Giving large sums of money to your law school does the same thing in that sense as driving the Ferrari, except the message you are sending isn’t “look at me—I can afford this car,” it’s “look at me—I’m such a brilliant lawyer that I can afford to get this classroom/scholarship/building named after me,” while pretending it’s a way to thank the school for helping make you awesome.

If there’s one thing people like this don’t want to hear while they are looking at 3-D models of the building that will be named after them, it’s, “oh, and would your firm have any jobs available for our recent graduates? The job market stinks right now.” If the firm needs new associates, there’s already a protocol in place for that. Loyalty has many limits, with money and prestige being #1 and #2 on the list. If there’s a Harvard Law grad willing to work at your firm, you’re not going to toss her aside to make room for some middle-of-the-class dude from the Tier-2 school that you attended.

Law school as trade school? Bah!

Second, Elie suggests a commission-sales approach for CSO staff. If a staffer helps lots of students get work, that staffer gets paid more. If a staffer’s student and alumni “caseload” doesn’t find work, the staffer gets paid less, or gets fired.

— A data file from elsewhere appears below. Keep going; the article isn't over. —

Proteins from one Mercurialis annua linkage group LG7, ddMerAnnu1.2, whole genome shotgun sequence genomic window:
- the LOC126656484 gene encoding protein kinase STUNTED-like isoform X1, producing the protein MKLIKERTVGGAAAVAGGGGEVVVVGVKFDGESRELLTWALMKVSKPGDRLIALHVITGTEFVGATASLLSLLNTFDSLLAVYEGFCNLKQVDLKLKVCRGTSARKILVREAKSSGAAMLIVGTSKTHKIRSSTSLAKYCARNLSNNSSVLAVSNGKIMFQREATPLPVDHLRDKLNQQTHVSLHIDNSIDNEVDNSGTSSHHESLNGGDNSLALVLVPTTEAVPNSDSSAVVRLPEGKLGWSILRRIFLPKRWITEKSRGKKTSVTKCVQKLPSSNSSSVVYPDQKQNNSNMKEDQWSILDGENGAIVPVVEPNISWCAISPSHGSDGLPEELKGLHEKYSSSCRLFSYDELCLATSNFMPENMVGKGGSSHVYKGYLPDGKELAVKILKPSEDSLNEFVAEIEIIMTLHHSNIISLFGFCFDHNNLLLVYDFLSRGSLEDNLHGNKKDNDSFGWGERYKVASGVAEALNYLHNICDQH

This is an idea so pure in its capitalistic approach that it’s hilarious to even imagine it being implemented. This would turn CSO staff from cheerleaders into salespeople as well, but they’d be selling air conditioners at the south pole. To even consider it, a school would have to competely drop the pretense that it is an academic institution that produces legal scholars in favor of the harsh reality that it is a provider of unnecessary lawyers. It would cut to the very heart of the lie that law school professors tell themselves, that they are above the grubby world of clients, fees, and job-hunting, and that they exist on a higher plane of pure academic thought. If they admitted that was not true, and that many of their graduates have their futures ruined by law school, they could no longer justify not only their fat salaries, but, at half the law schools out there, their very jobs.